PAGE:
When most people think of single player RPG’s coming out of the west, minds tend to flock quickly to BioWare and Bethesda. You might be able to add Obsidian and make a stretch with Lionhead Studios, but that’s about it. With the way things are looking in Kingdoms of Amular: Reckoning, there may be a few new kids on the block in the form of this co-development project at 38 Studios with subsidiary, Big Huge Games.
I’m not going to cut around any bushes, so here’s the fundamental core ideas behind Reckoning. It’s an Oblivion style RPG and open world universe, meets God of War combat, with BioWare’s staple branching dialogue tree. Coming from a guy who leans more towards the pause and play tactics of old school RPG’s and was recently underwhelmed with a former old school style RPG trying to go Rambo *cough* Dragon Age 2; what I saw out of Reckoning actually looked pretty damn fun.
The combat appears to be timing based, with QTE’s (Quick Time Events) occurring at the end of fights for added cinematic extravagance. That said, traditional RPG tactics still appear to have an important role. Smashing stuff isn’t going to win the game, so think of it as a blending. In the fights we witnessed, everything looked really smooth outside of an instance where the player character become stuck in the environment (this is to be expected in early builds such as this). Reckoning didn’t appear to be too heavy on the button smashing, which is a good sign. It should be noted that we were watching the Xbox 360 version, so we’re unsure how PC will work at the moment since mouse and keyboard open up a world of difference in games like these.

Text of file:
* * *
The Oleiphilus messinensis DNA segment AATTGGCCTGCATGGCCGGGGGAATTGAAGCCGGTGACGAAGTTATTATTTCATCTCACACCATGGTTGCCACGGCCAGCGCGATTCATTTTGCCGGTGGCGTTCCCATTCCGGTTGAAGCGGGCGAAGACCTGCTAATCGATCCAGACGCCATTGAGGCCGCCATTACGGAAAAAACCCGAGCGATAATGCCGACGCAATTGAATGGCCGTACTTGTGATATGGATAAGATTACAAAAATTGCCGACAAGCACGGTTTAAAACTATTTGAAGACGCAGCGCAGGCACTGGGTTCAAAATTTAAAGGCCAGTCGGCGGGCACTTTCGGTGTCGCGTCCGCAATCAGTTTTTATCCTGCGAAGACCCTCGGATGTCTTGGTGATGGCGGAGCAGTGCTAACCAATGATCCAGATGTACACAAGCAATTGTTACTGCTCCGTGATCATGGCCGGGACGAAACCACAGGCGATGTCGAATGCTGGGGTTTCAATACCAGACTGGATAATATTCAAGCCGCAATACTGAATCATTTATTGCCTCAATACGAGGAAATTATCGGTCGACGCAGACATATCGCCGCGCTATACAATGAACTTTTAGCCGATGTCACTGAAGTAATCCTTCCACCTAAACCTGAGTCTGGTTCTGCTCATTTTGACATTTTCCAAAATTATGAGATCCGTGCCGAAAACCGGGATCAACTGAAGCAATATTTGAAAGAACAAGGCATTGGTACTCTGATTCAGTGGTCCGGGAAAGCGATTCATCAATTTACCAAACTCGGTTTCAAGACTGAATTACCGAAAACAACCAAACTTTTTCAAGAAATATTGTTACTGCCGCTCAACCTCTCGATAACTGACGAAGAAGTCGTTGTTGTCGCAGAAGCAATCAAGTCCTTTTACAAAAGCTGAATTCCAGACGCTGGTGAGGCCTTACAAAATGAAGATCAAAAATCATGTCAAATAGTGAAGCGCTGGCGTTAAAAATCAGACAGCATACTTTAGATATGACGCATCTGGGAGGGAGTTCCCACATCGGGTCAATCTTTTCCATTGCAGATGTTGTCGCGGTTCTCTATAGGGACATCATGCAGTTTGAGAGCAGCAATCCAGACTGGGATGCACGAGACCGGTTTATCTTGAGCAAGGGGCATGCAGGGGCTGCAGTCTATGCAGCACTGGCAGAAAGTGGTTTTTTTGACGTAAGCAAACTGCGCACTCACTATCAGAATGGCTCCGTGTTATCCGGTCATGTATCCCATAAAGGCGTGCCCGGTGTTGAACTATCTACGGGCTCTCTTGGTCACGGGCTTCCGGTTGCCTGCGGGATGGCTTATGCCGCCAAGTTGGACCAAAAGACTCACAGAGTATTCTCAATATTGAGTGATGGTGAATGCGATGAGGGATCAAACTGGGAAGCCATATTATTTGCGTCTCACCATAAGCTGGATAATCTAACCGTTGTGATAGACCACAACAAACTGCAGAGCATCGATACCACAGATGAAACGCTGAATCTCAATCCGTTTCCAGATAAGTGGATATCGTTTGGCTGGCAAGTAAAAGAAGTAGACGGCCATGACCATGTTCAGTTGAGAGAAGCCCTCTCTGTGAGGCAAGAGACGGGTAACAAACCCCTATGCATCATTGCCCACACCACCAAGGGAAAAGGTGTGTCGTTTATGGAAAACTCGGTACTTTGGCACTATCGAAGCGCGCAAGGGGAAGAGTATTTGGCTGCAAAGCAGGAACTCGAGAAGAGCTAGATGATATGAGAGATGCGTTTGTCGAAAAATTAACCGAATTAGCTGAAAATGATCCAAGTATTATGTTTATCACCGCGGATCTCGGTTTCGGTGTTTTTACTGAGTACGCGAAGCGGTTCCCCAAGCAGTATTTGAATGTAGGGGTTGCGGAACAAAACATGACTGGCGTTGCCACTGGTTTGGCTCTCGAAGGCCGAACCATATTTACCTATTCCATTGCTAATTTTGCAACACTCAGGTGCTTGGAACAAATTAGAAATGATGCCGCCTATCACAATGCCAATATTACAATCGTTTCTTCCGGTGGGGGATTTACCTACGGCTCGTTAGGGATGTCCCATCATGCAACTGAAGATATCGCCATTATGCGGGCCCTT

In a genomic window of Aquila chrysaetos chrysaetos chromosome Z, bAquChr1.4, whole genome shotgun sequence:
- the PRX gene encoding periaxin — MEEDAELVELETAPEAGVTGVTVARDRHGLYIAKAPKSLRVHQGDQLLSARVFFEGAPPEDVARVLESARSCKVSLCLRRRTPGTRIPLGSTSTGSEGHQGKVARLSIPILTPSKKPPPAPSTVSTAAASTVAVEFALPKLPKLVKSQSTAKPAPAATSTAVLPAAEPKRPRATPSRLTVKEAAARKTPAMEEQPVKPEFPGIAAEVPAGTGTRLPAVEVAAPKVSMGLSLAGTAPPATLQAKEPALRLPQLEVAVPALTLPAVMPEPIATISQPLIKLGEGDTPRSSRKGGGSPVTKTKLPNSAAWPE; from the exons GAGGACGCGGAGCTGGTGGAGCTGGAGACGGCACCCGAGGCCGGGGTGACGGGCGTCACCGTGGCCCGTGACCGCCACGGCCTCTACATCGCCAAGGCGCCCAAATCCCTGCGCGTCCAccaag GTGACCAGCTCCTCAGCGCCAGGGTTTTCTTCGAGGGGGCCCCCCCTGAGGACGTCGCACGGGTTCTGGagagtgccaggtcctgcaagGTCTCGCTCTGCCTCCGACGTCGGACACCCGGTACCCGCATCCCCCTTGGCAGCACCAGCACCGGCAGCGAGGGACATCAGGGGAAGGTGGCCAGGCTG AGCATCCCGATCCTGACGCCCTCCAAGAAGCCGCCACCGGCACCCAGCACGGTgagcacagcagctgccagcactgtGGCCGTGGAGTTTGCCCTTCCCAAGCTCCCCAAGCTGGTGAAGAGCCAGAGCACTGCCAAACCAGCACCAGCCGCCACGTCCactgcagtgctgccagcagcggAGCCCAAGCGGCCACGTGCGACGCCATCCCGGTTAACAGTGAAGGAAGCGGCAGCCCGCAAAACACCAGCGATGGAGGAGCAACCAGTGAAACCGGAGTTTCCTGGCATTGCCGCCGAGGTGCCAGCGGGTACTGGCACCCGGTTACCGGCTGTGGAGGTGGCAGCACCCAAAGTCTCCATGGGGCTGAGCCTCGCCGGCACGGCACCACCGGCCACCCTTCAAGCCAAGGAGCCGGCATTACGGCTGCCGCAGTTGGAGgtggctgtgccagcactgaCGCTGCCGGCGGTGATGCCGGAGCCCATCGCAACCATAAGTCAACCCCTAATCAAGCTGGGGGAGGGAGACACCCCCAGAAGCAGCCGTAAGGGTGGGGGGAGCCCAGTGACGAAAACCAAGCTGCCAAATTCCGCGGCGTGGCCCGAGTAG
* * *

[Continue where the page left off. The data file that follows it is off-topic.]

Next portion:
Unfortunately, the presentation we were given was pretty short and to the point. It primarily involved combat, with a brief description of the game. For instance, you are a nameless individual who has been brought back from the dead. There will be three classes and you will not be forced into playing one for an entire game if you find out you hate it. Not only is the game open world, but there will be a total of five geographically different regions — think tundra, desert, etc — for you to explore. Player aesthetic customization during creation will be decent, but not ridiculously deep. The art style is definitely more on the side of cartoony rather than realistic. Also, there WILL be a crafting system in game for those of you who really want to get immersed from an item creation standpoint. Outside of that, there really isn’t much to add.
With names like R.A. Salvatore involved in the story writing, Grant Kirkhope handling the music, and Ken Rolston (a lead designer on Morrowind and Oblivion during his tenure at Bethesda) working on Kingdoms of Amalur: Reckoning; I think everyone who’s not heard about this game is going to be in for a surprise come release in 2012.